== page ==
For our respondents, the term “data justice” intersects with the digital rights discourse. They framed the concept in terms of algorithmic transparency, data privacy, security, and ownership. Others emphasised the link to social justice (i.e. data should be used to prevent inequities, ensure equal rights to access and participation in social and political life, help inform policy and improve the lives of marginalised communities). The common theme among the responses was the emphasis on fairness, equity, and transparency during the entire process: from the production and collection of data to its distribution, interpretation, and creation of products and services based on digital data. For respondents, the concept of data justice centres the observance of human rights and social justice in the creation, processing, and use of data.
Amid warnings about the threats of over-surveillance, privacy breaches, and censorship, many stakeholders in Indonesia and the Philippines see digitisation as not only inevitable, but also readily accept it as beneficial for society. For instance, Philippine activists and civil society organisations see data as the backbone for advocacy, research, and policymaking and lobbying efforts. For Indonesian respondents, digitisation takes on a more spiritual undertone as it is often couched in terms of keniscayaan, which translates as inevitability. In the research team’s interviews with policymakers and in Indonesian media, the term is often used in the discussion on Indonesia’s digitisation efforts. In everyday Bahasa Indonesia its use gives it a sense of something divine or prophetic.
Social media has amplified, rather than created, an existing culture of disinformation.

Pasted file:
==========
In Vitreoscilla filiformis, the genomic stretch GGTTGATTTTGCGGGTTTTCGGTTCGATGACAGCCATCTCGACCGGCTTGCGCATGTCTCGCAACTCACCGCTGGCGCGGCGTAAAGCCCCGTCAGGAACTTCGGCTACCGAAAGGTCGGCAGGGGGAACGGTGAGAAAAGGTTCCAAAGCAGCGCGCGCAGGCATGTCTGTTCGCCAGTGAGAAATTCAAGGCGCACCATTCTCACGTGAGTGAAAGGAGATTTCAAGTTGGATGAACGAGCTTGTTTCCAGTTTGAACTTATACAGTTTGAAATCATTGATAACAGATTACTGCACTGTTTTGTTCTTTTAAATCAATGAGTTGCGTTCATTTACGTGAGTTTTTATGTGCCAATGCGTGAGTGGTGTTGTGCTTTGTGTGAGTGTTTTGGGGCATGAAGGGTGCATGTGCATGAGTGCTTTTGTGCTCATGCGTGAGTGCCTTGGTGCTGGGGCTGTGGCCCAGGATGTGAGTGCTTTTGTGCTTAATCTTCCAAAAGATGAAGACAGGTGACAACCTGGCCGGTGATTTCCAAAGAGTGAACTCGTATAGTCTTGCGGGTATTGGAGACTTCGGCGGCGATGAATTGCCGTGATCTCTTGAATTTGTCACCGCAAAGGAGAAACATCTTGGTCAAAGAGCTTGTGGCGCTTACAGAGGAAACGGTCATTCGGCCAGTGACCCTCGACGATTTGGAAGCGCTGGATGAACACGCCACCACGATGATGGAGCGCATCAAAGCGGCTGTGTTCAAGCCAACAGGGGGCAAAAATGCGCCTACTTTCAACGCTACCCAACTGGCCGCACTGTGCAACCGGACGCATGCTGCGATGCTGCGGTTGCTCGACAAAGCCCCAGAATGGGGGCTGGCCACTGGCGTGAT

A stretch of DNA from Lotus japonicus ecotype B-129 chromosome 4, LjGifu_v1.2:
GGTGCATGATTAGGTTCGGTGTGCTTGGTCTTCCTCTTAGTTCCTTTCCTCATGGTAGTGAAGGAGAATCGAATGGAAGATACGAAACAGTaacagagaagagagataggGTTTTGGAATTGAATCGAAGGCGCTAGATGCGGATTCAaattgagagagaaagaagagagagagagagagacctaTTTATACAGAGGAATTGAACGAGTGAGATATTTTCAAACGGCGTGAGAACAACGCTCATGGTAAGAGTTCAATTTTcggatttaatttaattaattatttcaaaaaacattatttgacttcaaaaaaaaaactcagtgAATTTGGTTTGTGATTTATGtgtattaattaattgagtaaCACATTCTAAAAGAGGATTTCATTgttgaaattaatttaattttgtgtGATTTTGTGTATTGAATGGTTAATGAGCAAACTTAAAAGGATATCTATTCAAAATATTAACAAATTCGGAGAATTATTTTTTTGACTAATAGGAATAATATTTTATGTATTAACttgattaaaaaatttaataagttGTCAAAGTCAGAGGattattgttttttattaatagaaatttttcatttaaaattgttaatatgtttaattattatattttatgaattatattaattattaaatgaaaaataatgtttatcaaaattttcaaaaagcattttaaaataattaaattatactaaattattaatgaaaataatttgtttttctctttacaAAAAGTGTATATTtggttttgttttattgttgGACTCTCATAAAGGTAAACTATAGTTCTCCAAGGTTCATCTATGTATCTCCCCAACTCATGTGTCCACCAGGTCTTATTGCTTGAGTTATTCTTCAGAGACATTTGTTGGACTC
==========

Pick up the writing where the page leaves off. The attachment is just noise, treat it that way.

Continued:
Social media has amplified, rather than created, an existing culture of disinformation.
This relates to Arya Susanto’s view that the internet and social media are gifts from God, imbued with powers that individuals should not resist and should be grateful for. As more government and private services and resources are now available online, being part of the digital realm is essential for full social participation—applying for jobs, accessing health care, conducting business, connecting with friends and family, or expressing and sharing one’s views to a wider audience. Because of the many opportunities digital systems offer, digitisation is seen as a ticket to the future.
But the reverence for the digital tends to mask underlying issues: how are these technological advances shaped? By whom, and for whose interests? As the report noted: “This rhetoric of inevitability tends to obscure policy choices and conflicting interests that shape the processes of new technology adoption and hide the reality that digital transformation is not only a technological issue, but a social one as well.”
Privacy and rights trade off
This idea of inevitability also extends to data security and privacy: since being part of the digital realm is seen as necessary to fully participate in public life, giving away personal data in exchange for these conveniences is inescapable. But while civil society activists in the Philippines are concerned with data collection, Indonesian informants, especially those with limited socio-economic capital, say they have become accustomed to giving away control over their data to meet basic needs (such as better internet connection or access to work opportunities); many seem resigned about the lack of government protection over their data. Still others express some level of trust in the state. In the report, Emir from Indonesia explains: “I wouldn’t be in trouble as long as I don’t do anything negative. That’s what I think. Unless I do something like treason I shouldn’t be nervous”.
Some are willing to give away their data in exchange for social capital. Susanto feels that social media has given him a platform to express his views in ways he was unable to in the past. This was why, despite numerous media reports on data breaches and security concerns, he is all too willing to trade off data security for the feeling of power on social media.